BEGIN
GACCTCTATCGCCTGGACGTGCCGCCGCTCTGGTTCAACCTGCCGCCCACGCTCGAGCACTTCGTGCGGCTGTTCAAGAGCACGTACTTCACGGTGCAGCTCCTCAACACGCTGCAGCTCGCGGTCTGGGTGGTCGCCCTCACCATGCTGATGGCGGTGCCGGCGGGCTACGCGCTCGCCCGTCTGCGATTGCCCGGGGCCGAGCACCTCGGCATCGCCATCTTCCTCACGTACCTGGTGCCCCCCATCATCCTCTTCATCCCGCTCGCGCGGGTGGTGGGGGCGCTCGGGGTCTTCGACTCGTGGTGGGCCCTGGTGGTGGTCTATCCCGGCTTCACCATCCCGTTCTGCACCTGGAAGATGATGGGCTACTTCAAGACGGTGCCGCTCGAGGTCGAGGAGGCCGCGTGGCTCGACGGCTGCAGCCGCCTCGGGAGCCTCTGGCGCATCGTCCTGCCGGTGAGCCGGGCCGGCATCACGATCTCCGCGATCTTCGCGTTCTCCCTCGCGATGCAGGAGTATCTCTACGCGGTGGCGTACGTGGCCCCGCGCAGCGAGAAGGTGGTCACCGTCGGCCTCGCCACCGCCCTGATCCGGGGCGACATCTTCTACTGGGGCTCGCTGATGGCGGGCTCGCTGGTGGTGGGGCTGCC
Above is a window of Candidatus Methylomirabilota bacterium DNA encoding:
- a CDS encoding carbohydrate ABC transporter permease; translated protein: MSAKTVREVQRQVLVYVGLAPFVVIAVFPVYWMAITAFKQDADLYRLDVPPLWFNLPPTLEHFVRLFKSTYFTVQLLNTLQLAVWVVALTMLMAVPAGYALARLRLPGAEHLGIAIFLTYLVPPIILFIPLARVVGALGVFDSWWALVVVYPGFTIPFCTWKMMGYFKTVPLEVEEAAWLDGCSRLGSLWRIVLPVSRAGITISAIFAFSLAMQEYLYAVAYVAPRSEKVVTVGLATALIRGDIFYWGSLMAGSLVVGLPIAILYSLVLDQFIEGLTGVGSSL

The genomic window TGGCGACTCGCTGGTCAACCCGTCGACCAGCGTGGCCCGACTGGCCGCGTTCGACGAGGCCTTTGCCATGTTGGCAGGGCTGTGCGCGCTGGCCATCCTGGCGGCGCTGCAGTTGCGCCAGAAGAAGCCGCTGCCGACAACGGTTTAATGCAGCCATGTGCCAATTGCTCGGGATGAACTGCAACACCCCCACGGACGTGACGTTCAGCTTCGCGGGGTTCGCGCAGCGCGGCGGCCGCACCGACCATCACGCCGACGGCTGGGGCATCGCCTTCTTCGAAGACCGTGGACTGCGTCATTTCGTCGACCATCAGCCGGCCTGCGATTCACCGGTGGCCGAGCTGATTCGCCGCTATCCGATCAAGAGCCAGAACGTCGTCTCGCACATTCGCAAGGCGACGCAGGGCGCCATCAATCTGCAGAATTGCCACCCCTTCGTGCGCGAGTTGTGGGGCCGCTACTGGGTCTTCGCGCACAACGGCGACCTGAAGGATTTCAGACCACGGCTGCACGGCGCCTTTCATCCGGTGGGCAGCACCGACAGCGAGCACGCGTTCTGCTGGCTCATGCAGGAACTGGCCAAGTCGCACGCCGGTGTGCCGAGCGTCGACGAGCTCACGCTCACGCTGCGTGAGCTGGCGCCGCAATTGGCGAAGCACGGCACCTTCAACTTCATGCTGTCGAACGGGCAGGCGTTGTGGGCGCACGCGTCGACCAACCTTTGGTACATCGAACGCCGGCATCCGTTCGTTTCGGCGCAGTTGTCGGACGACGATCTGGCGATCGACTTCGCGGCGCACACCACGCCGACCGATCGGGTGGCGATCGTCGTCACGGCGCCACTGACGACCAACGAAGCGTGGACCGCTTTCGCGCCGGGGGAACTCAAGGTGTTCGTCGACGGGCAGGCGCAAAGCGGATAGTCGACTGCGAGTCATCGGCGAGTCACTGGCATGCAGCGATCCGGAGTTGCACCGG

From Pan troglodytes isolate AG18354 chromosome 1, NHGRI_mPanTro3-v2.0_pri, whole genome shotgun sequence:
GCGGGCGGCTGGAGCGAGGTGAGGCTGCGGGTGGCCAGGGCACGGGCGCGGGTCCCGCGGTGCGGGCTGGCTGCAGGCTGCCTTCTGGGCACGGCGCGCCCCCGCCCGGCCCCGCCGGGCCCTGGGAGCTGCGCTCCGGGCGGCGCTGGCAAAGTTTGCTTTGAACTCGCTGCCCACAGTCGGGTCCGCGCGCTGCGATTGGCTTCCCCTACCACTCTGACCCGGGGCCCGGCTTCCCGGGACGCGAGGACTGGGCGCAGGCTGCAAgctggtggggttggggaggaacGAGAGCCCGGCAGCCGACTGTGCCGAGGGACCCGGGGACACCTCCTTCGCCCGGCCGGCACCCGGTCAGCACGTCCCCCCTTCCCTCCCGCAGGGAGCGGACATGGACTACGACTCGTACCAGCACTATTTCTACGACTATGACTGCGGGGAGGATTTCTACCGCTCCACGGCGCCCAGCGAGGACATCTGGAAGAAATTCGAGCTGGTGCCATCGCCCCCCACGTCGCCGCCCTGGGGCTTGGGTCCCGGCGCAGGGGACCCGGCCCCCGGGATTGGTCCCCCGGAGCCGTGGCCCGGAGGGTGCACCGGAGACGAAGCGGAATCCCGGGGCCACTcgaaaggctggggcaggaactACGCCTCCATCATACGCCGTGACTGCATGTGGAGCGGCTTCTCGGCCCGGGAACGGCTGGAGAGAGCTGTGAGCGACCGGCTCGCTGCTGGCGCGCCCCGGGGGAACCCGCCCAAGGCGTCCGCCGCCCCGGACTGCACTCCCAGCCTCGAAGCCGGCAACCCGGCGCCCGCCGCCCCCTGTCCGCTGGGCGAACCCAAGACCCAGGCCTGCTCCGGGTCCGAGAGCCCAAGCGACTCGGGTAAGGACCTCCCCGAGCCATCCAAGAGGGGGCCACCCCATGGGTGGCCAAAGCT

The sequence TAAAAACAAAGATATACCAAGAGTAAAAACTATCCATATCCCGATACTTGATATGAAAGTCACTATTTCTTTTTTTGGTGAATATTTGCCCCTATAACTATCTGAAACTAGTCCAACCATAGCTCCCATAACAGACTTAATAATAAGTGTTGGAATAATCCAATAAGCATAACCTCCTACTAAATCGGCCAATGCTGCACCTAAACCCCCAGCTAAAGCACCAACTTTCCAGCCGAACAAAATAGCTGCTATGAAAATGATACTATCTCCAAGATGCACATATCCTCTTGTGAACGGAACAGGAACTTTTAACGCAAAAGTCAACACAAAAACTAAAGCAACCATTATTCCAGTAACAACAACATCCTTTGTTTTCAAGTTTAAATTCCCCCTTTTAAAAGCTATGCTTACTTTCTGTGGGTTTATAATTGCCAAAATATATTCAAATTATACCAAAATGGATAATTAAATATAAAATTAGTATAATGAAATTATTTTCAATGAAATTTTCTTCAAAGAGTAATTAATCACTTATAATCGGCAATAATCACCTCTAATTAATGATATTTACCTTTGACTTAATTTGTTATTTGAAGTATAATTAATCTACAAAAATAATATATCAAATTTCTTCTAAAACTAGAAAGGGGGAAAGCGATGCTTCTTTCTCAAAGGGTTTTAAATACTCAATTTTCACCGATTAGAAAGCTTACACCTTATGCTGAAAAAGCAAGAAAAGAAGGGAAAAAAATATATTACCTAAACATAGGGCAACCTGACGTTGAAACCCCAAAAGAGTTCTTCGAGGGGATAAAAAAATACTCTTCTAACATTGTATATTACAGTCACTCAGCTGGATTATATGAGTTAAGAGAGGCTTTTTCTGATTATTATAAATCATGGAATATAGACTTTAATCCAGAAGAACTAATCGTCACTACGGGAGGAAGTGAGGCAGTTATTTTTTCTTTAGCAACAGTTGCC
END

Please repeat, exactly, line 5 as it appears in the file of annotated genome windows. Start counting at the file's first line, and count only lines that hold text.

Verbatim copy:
From Pan troglodytes isolate AG18354 chromosome 1, NHGRI_mPanTro3-v2.0_pri, whole genome shotgun sequence: